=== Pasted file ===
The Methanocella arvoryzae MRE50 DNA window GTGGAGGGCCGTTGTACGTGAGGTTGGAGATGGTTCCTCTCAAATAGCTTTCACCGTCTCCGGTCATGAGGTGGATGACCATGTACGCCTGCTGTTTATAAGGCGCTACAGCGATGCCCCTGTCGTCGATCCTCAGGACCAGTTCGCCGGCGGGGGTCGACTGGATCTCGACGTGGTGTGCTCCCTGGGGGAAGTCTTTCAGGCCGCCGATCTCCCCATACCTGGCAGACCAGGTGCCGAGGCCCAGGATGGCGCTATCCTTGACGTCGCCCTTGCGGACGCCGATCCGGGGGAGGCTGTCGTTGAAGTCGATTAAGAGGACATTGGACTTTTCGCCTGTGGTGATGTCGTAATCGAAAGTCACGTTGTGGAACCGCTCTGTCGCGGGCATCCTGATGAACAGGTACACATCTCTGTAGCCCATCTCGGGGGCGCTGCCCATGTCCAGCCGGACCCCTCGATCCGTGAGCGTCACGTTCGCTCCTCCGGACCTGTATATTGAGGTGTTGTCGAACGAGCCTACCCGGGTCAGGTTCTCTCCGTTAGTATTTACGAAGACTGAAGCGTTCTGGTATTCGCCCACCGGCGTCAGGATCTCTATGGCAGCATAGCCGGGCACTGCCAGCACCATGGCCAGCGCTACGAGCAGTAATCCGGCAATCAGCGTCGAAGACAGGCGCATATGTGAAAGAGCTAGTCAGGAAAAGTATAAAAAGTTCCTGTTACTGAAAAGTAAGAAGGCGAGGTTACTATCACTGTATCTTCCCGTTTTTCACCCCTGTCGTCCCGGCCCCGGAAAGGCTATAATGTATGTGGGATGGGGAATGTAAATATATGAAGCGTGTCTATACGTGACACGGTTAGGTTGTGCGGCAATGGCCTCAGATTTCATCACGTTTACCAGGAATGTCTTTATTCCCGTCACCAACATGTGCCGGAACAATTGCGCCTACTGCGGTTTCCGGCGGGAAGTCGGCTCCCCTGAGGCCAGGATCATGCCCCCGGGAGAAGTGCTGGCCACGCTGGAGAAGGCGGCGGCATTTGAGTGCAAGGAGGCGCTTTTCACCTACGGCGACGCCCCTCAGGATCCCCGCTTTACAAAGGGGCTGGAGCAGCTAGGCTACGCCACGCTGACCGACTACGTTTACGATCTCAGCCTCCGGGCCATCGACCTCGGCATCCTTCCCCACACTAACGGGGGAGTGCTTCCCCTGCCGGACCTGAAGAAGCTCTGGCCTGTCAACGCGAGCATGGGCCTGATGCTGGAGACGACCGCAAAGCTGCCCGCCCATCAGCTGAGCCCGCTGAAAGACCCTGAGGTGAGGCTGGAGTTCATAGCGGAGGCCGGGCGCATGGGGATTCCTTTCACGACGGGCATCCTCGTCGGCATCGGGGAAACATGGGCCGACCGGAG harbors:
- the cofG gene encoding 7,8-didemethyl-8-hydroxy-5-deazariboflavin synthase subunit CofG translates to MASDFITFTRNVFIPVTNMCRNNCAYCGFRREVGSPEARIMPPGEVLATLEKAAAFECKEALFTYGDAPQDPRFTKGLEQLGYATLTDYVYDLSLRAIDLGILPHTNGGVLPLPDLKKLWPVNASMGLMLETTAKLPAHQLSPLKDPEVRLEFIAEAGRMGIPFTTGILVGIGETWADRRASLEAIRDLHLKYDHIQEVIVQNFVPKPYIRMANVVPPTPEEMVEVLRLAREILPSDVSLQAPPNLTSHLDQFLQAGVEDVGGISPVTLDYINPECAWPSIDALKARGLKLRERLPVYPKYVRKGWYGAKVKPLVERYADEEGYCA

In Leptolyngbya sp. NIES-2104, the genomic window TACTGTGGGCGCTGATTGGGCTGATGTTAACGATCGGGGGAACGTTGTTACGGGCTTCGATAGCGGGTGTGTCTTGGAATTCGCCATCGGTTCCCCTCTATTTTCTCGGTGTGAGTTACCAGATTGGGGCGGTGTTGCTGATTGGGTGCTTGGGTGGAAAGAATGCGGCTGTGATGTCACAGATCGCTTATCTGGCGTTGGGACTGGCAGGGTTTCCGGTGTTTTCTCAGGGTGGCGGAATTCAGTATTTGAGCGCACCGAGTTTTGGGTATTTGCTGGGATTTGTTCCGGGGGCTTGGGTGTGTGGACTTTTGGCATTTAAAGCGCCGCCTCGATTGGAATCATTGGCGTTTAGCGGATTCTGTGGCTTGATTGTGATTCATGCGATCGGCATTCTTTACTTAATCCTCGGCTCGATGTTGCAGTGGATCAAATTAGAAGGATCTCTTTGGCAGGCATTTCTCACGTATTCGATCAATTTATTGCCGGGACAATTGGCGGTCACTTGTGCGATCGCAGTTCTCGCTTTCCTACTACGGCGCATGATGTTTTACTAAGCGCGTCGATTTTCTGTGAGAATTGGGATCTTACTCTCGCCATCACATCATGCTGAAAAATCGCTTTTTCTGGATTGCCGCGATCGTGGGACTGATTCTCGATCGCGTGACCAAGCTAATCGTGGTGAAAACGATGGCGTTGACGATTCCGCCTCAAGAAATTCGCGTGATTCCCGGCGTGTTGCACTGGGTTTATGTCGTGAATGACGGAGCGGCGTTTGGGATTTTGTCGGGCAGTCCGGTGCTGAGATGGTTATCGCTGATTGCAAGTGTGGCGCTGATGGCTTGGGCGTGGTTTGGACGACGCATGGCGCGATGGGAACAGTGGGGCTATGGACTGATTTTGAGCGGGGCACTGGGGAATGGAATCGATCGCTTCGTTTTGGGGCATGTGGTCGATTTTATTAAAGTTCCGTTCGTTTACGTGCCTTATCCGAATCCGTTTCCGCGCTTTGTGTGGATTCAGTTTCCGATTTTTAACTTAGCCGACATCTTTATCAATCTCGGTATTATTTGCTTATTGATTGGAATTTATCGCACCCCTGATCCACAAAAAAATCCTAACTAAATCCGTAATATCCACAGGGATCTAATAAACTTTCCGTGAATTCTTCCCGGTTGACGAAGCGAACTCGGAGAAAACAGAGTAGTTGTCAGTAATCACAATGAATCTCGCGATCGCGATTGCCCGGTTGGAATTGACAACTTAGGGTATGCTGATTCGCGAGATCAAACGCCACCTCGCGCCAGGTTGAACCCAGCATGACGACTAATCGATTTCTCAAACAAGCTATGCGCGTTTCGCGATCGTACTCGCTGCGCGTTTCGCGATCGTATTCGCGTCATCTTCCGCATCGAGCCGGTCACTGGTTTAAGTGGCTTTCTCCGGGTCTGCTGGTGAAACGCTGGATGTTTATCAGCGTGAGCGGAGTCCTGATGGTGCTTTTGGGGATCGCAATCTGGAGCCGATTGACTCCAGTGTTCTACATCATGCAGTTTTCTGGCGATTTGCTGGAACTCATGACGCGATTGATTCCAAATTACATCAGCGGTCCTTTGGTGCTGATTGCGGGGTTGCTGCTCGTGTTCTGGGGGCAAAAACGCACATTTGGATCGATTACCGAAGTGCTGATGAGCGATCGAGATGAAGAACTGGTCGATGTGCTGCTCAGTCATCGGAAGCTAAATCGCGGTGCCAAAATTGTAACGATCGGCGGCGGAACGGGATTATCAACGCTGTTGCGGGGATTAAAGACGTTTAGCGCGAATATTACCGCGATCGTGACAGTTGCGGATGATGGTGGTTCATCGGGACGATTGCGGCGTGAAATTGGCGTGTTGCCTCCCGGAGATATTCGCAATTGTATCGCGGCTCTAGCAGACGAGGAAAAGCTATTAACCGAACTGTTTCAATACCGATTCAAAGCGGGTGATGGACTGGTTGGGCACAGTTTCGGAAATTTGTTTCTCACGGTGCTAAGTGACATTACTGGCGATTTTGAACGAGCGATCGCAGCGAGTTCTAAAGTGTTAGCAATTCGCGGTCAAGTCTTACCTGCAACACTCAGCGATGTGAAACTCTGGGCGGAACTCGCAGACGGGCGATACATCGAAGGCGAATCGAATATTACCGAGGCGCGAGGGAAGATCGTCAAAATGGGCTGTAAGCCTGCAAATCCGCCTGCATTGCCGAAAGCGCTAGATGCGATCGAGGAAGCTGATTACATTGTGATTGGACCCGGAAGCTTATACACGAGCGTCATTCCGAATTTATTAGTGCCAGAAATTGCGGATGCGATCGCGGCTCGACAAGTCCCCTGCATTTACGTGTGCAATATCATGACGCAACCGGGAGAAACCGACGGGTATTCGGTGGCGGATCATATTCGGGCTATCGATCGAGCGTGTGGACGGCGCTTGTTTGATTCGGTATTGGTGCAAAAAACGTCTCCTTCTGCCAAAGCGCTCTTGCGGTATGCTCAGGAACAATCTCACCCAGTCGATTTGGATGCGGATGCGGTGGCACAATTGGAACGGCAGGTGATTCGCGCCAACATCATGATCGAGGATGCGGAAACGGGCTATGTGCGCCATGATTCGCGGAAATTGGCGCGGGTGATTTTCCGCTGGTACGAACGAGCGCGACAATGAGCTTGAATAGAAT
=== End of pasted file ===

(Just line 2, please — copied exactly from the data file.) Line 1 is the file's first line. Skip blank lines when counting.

- the cofG gene encoding 7,8-didemethyl-8-hydroxy-5-deazariboflavin synthase subunit CofG translates to MASDFITFTRNVFIPVTNMCRNNCAYCGFRREVGSPEARIMPPGEVLATLEKAAAFECKEALFTYGDAPQDPRFTKGLEQLGYATLTDYVYDLSLRAIDLGILPHTNGGVLPLPDLKKLWPVNASMGLMLETTAKLPAHQLSPLKDPEVRLEFIAEAGRMGIPFTTGILVGIGETWADRRASLEAIRDLHLKYDHIQEVIVQNFVPKPYIRMANVVPPTPEEMVEVLRLAREILPSDVSLQAPPNLTSHLDQFLQAGVEDVGGISPVTLDYINPECAWPSIDALKARGLKLRERLPVYPKYVRKGWYGAKVKPLVERYADEEGYCA